Applications, including prepared foods, frozen meals, meat and poultry, soups, sauces and dressings and salted snacks.
Similarly, Wild Flavors Inc., Erlanger, Ky., offers SaltTrim, which also can reduce up to half the salt in a snack without affecting the taste. SaltTrim blocks the negative tastes of potassium chloride while keeping the true taste and mouthfeel of salt. When combined with potassium chloride (as part of the replacement formulation), SaltTrim contributes dual health benefits to snacks by reducing the amount of salt intake as well as providing potassium supplementation. It is temperature-stable, kosherable, and available in “natural” and “natural & artificial” versions.
The movement to make snacks healthier includes an increase in valued nutritional ingredients such as vitamins and soy. Unfortunately, the addition of these ingredients can cause off-notes. Wild’s Resolver Technology works through specially designed natural flavors that block the taste receptors’ ability to taste bitterness and astringency.
Resolver ingredients can be paired with carefully chosen flavor components to solve any specific flavor problems, leading to fewer off-taste issues associated with functional ingredients.
Through a new, patented approach, Land O’Lakes Ingredient Solutions, Saint Paul, Minn., has introduced calcium-fortified cheese powders, enabling food developers to add cheese flavor and significant levels of calcium to wet and dry ingredient systems without the chalky mouthfeel often associated with calcium fortification. Depending on the application and the level of added calcium, these calcium-fortified cheese powders may make it possible for food manufacturers to make label claims such as “a good source of calcium.”
Snacks represent one of the greatest challenges in the modern diet, both to consumers and manufactures. We don’t expend the energy of our ancestors, so our natural tendency to fill a hunger and energy gap must be carefully chosen. Health conscious consumers are now hunting down flavorful and nutrient dense snacks, unwilling to sacrifice either trait. It will take innovation and experimentation to keep up this growing trend.
One of the diets explored in the book Appetites of Man was the traditional cuisine of Mexico, which is rich in fiber, complex carbohydrates and phytochemicals. A simple diet of corn, beans, rice, peppers, tomatoes, squash and other vegetables, along with varied and natural sources of protein, is also the base diet of the Turahumara Indians of the Yucatan Peninsula, premier ultra marathon runners.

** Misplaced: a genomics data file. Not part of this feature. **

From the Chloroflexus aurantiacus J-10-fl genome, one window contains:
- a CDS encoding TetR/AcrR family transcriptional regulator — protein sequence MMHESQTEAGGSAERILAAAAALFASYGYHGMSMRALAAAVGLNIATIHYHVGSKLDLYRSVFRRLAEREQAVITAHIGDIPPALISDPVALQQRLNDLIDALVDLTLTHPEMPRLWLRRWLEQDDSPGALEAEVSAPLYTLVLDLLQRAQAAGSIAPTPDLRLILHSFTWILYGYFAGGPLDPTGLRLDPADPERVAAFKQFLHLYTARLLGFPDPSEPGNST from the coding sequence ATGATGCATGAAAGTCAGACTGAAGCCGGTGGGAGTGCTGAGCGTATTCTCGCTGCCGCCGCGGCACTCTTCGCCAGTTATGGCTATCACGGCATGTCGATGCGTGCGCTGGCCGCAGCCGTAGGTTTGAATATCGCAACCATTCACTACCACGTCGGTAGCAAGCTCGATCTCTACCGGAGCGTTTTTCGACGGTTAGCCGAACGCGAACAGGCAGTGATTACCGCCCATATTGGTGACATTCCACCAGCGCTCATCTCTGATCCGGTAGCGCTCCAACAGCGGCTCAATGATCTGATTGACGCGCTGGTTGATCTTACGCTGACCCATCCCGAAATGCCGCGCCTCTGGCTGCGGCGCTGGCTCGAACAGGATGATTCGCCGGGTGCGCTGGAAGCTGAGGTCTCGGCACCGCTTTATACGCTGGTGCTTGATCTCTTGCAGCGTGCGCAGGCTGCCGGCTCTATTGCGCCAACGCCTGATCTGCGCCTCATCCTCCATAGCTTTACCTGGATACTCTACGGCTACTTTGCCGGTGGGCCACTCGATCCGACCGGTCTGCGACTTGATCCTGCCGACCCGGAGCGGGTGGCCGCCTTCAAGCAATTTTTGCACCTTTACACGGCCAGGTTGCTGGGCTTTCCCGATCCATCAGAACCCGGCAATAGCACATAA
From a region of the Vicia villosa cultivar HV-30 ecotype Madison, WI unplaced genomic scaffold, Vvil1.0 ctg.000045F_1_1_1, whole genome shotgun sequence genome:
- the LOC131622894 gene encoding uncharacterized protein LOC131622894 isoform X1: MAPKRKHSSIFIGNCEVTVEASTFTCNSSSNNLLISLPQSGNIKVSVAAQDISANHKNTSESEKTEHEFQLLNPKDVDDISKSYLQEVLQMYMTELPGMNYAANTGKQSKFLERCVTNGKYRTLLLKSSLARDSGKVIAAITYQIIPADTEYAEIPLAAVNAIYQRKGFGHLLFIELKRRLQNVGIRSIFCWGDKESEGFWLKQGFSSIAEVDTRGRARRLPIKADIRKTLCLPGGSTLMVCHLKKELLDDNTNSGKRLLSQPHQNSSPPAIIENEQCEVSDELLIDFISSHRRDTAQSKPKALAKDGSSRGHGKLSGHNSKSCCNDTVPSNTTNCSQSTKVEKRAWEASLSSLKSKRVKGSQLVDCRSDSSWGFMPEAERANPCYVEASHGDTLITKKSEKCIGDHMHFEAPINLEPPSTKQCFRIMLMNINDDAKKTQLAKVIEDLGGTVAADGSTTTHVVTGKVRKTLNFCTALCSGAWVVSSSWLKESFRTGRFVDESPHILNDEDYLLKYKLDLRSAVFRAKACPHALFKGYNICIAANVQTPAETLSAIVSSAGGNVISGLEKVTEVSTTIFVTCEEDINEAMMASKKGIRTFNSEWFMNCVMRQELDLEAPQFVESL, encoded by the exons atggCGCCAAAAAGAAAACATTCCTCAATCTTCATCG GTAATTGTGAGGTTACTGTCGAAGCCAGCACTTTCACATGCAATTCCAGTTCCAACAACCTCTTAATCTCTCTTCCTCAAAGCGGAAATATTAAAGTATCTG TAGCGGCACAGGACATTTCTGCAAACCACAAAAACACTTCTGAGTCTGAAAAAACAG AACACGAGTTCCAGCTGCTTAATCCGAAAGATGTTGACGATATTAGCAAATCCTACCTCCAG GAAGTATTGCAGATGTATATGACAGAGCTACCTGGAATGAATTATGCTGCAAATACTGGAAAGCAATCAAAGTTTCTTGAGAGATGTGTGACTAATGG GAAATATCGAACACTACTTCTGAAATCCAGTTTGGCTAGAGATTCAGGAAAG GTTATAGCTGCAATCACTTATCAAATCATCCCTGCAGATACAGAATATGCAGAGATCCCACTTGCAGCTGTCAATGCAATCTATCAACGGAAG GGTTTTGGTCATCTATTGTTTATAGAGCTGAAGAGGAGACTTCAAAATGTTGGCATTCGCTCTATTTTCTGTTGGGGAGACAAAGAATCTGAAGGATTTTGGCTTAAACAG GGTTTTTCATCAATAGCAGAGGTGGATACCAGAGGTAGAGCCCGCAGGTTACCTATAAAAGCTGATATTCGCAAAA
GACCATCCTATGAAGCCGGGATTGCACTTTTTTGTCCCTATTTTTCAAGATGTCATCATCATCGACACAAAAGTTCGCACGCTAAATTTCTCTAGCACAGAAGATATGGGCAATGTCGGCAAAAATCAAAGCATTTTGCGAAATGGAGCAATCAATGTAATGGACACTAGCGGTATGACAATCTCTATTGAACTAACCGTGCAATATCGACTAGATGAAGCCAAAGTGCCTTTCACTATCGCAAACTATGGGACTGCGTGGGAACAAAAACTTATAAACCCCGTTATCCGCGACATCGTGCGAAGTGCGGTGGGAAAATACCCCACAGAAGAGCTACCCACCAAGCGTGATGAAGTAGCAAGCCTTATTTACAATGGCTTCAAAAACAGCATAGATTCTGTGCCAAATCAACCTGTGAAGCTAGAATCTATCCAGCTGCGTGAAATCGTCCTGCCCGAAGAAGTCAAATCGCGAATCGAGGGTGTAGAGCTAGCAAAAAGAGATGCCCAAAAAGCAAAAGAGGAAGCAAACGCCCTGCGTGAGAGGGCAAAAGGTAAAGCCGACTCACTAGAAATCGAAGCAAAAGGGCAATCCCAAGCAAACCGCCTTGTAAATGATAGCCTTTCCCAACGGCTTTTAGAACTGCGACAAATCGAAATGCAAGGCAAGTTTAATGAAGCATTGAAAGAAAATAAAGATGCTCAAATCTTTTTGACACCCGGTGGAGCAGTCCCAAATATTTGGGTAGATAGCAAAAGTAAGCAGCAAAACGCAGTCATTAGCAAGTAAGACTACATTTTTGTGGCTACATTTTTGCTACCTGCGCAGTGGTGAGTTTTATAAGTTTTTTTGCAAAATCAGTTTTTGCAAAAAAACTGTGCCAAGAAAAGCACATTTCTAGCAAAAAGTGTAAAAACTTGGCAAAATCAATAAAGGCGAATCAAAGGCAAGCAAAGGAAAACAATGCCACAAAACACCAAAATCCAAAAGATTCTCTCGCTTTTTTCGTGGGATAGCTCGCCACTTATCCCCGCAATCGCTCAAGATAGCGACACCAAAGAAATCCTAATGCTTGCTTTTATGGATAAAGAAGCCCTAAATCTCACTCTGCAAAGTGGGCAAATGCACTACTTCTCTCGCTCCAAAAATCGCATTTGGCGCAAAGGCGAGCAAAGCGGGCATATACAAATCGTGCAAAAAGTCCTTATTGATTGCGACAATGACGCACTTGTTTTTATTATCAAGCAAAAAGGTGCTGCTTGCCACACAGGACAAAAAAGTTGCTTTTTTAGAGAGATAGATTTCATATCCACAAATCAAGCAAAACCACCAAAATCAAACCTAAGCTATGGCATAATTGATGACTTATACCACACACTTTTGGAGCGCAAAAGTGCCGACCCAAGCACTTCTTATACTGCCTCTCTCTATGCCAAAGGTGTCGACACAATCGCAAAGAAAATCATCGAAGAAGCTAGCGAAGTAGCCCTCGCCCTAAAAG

3 Hot Tamales, Apison, Tenn., artfully captures these traditions in snacks that feel like mini meals. Tamales are prepared by steaming beans, vegetables and various sources of protein in a wrap of cornmeal covered by corn husks. “Tamales are a great healthy snack because they are a combination of carbs and protein, so they are filling and nutritional,” says Merrilee Jacobs, owner and founder of 3 Hot Tamales.
“My kids eat them all the time as a snack before little league games or when we are planning on a later dinner. Since they are microwaveable, it makes a quick solution for anytime one is in a hurry. At the office, school, on the go, you can eat them right out of the husk.” The 3 Hot Tamales versions happen to be vegan, organic and available in the frozen food sections of many stores, including Whole Foods.
Keeping with the theme of snacks as extensions of nutritious meals, Pacific Natural Foods, Tualatin, Ore., offers a new line of natural soups with a pull-tab ring. “The one-of-a-kind soups are made with the finest, ‘artisan-inspired’ organic ingredients such as chicken andouille sausage, champignon mushrooms, hardwood smoked bacon and herbs de province,” says Kevin Tisdale, director of marketing.
The new offerings include: Beef Steak & Fusilli Pasta, Spicy Black Bean with Chicken Sausage, Minestrone with Beef Steak, Chicken & Penne Pasta, Savory Chicken & Wild Rice, Spicy Chicken Fajita, Split Pea with Ham & Swiss Cheese and Savory White Bean with Smoked Bacon.
“The organic meats featured in the new soups are expected to be a strong appeal to consumers, particularly because USDA organic certification means the meats are free of antibiotics. According to the research, 65 percent of consumers want a guarantee that all meat products are free of added growth hormones and antibiotics and that animals are humanely raised,” says Tisdale.
The ingredients in the soups must pass Pacific Natural Foods’ extensive “Certified to the Source” inspection program, which assures all ingredients meet standards for safety, health and quality. “We grow many of the ingredients we use in our products on our own organic and sustainable farms,” Tisdale adds.